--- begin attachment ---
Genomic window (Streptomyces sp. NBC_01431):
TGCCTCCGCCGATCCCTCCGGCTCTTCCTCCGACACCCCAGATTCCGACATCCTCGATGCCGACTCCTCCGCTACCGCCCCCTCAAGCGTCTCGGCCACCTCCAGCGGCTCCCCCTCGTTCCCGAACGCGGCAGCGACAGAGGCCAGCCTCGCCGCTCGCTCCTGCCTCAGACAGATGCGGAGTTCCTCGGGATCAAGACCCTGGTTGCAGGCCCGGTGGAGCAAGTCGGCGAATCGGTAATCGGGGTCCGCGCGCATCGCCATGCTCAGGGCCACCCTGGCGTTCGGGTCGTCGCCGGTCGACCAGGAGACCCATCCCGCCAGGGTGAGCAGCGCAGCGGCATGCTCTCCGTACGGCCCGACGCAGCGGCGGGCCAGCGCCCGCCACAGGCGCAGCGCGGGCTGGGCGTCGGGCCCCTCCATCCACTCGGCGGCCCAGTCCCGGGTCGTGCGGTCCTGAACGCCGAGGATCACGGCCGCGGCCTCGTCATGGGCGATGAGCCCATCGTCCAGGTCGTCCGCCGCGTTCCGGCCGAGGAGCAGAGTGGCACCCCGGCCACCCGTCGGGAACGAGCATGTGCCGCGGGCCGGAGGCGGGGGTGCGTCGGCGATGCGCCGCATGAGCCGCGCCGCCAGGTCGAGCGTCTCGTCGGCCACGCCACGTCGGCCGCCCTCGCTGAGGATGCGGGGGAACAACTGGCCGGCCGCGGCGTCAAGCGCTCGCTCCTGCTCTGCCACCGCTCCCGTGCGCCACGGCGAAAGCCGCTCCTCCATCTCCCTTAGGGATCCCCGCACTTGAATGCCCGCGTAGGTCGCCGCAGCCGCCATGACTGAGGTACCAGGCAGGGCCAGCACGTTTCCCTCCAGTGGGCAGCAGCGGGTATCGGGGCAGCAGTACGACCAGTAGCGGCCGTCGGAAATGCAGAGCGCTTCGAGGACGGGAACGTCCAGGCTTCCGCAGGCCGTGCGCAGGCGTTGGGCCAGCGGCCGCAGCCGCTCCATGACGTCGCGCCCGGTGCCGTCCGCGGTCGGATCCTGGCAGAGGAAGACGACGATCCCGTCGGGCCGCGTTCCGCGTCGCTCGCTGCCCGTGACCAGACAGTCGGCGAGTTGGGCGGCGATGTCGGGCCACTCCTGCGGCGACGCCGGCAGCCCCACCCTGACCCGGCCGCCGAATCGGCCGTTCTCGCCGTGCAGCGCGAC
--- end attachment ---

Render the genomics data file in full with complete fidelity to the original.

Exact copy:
Genomic window (Streptomyces sp. NBC_01431):
TGCCTCCGCCGATCCCTCCGGCTCTTCCTCCGACACCCCAGATTCCGACATCCTCGATGCCGACTCCTCCGCTACCGCCCCCTCAAGCGTCTCGGCCACCTCCAGCGGCTCCCCCTCGTTCCCGAACGCGGCAGCGACAGAGGCCAGCCTCGCCGCTCGCTCCTGCCTCAGACAGATGCGGAGTTCCTCGGGATCAAGACCCTGGTTGCAGGCCCGGTGGAGCAAGTCGGCGAATCGGTAATCGGGGTCCGCGCGCATCGCCATGCTCAGGGCCACCCTGGCGTTCGGGTCGTCGCCGGTCGACCAGGAGACCCATCCCGCCAGGGTGAGCAGCGCAGCGGCATGCTCTCCGTACGGCCCGACGCAGCGGCGGGCCAGCGCCCGCCACAGGCGCAGCGCGGGCTGGGCGTCGGGCCCCTCCATCCACTCGGCGGCCCAGTCCCGGGTCGTGCGGTCCTGAACGCCGAGGATCACGGCCGCGGCCTCGTCATGGGCGATGAGCCCATCGTCCAGGTCGTCCGCCGCGTTCCGGCCGAGGAGCAGAGTGGCACCCCGGCCACCCGTCGGGAACGAGCATGTGCCGCGGGCCGGAGGCGGGGGTGCGTCGGCGATGCGCCGCATGAGCCGCGCCGCCAGGTCGAGCGTCTCGTCGGCCACGCCACGTCGGCCGCCCTCGCTGAGGATGCGGGGGAACAACTGGCCGGCCGCGGCGTCAAGCGCTCGCTCCTGCTCTGCCACCGCTCCCGTGCGCCACGGCGAAAGCCGCTCCTCCATCTCCCTTAGGGATCCCCGCACTTGAATGCCCGCGTAGGTCGCCGCAGCCGCCATGACTGAGGTACCAGGCAGGGCCAGCACGTTTCCCTCCAGTGGGCAGCAGCGGGTATCGGGGCAGCAGTACGACCAGTAGCGGCCGTCGGAAATGCAGAGCGCTTCGAGGACGGGAACGTCCAGGCTTCCGCAGGCCGTGCGCAGGCGTTGGGCCAGCGGCCGCAGCCGCTCCATGACGTCGCGCCCGGTGCCGTCCGCGGTCGGATCCTGGCAGAGGAAGACGACGATCCCGTCGGGCCGCGTTCCGCGTCGCTCGCTGCCCGTGACCAGACAGTCGGCGAGTTGGGCGGCGATGTCGGGCCACTCCTGCGGCGACGCCGGCAGCCCCACCCTGACCCGGCCGCCGAATCGGCCGTTCTCGCCGTGCAGCGCGAC